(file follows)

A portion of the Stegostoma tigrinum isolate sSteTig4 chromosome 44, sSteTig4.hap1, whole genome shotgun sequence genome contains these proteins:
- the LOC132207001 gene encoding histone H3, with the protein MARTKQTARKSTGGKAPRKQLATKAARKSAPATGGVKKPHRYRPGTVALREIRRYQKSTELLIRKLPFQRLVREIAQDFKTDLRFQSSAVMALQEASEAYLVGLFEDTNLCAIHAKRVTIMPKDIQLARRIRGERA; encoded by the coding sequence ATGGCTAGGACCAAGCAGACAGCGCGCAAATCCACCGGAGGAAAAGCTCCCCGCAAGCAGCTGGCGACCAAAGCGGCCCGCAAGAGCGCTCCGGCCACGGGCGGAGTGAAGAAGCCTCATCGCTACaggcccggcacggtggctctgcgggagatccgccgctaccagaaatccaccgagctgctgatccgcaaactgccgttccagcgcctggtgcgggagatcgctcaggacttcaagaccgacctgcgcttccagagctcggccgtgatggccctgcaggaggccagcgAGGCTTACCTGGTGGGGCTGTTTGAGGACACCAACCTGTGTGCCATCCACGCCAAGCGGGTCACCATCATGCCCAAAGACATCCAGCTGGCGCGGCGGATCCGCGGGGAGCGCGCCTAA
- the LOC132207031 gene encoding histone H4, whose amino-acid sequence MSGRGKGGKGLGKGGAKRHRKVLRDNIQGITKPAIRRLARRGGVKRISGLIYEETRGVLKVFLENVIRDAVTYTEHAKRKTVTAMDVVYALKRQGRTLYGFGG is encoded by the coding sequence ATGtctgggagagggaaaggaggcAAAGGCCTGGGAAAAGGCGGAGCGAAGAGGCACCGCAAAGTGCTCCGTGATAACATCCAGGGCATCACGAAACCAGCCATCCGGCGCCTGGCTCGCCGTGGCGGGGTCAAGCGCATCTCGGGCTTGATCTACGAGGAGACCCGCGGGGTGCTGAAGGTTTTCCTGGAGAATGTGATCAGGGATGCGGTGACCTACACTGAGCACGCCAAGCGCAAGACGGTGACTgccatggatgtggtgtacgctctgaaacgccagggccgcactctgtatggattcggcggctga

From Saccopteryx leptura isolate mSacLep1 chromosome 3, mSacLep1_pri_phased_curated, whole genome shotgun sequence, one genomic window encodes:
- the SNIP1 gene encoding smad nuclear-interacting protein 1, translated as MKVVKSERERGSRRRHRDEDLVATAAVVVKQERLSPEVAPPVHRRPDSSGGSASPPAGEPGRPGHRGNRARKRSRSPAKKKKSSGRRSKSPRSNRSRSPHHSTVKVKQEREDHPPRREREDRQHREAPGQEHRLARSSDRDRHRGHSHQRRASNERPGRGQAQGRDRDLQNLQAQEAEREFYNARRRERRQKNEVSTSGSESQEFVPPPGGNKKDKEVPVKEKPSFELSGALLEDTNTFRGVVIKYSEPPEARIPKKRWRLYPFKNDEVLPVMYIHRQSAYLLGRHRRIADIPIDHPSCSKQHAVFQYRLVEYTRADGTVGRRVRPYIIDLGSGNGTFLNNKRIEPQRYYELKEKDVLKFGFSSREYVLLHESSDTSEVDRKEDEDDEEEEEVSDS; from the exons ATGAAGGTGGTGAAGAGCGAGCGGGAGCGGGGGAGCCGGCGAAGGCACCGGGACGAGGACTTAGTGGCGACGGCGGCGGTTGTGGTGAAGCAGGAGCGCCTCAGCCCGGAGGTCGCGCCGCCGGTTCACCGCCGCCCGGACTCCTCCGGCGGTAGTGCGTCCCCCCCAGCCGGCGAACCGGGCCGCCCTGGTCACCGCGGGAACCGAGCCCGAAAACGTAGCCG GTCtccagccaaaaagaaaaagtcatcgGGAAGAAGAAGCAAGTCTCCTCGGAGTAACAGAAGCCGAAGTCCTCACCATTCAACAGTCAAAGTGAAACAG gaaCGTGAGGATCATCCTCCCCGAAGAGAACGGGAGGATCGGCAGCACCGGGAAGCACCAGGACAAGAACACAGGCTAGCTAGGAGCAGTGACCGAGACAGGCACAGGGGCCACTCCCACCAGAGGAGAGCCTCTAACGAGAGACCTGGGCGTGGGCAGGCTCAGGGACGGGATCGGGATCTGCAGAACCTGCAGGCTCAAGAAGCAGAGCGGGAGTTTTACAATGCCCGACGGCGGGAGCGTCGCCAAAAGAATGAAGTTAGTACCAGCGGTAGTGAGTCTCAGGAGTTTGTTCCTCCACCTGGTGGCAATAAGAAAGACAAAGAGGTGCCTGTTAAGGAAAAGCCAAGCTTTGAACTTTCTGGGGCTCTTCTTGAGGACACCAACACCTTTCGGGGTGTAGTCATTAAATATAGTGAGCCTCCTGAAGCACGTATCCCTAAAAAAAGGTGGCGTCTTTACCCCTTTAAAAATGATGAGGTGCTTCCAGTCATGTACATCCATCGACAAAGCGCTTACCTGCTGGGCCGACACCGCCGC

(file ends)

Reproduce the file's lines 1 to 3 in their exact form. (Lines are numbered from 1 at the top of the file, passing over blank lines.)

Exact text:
A portion of the Stegostoma tigrinum isolate sSteTig4 chromosome 44, sSteTig4.hap1, whole genome shotgun sequence genome contains these proteins:
- the LOC132207001 gene encoding histone H3, with the protein MARTKQTARKSTGGKAPRKQLATKAARKSAPATGGVKKPHRYRPGTVALREIRRYQKSTELLIRKLPFQRLVREIAQDFKTDLRFQSSAVMALQEASEAYLVGLFEDTNLCAIHAKRVTIMPKDIQLARRIRGERA; encoded by the coding sequence ATGGCTAGGACCAAGCAGACAGCGCGCAAATCCACCGGAGGAAAAGCTCCCCGCAAGCAGCTGGCGACCAAAGCGGCCCGCAAGAGCGCTCCGGCCACGGGCGGAGTGAAGAAGCCTCATCGCTACaggcccggcacggtggctctgcgggagatccgccgctaccagaaatccaccgagctgctgatccgcaaactgccgttccagcgcctggtgcgggagatcgctcaggacttcaagaccgacctgcgcttccagagctcggccgtgatggccctgcaggaggccagcgAGGCTTACCTGGTGGGGCTGTTTGAGGACACCAACCTGTGTGCCATCCACGCCAAGCGGGTCACCATCATGCCCAAAGACATCCAGCTGGCGCGGCGGATCCGCGGGGAGCGCGCCTAA
- the LOC132207031 gene encoding histone H4, whose amino-acid sequence MSGRGKGGKGLGKGGAKRHRKVLRDNIQGITKPAIRRLARRGGVKRISGLIYEETRGVLKVFLENVIRDAVTYTEHAKRKTVTAMDVVYALKRQGRTLYGFGG is encoded by the coding sequence ATGtctgggagagggaaaggaggcAAAGGCCTGGGAAAAGGCGGAGCGAAGAGGCACCGCAAAGTGCTCCGTGATAACATCCAGGGCATCACGAAACCAGCCATCCGGCGCCTGGCTCGCCGTGGCGGGGTCAAGCGCATCTCGGGCTTGATCTACGAGGAGACCCGCGGGGTGCTGAAGGTTTTCCTGGAGAATGTGATCAGGGATGCGGTGACCTACACTGAGCACGCCAAGCGCAAGACGGTGACTgccatggatgtggtgtacgctctgaaacgccagggccgcactctgtatggattcggcggctga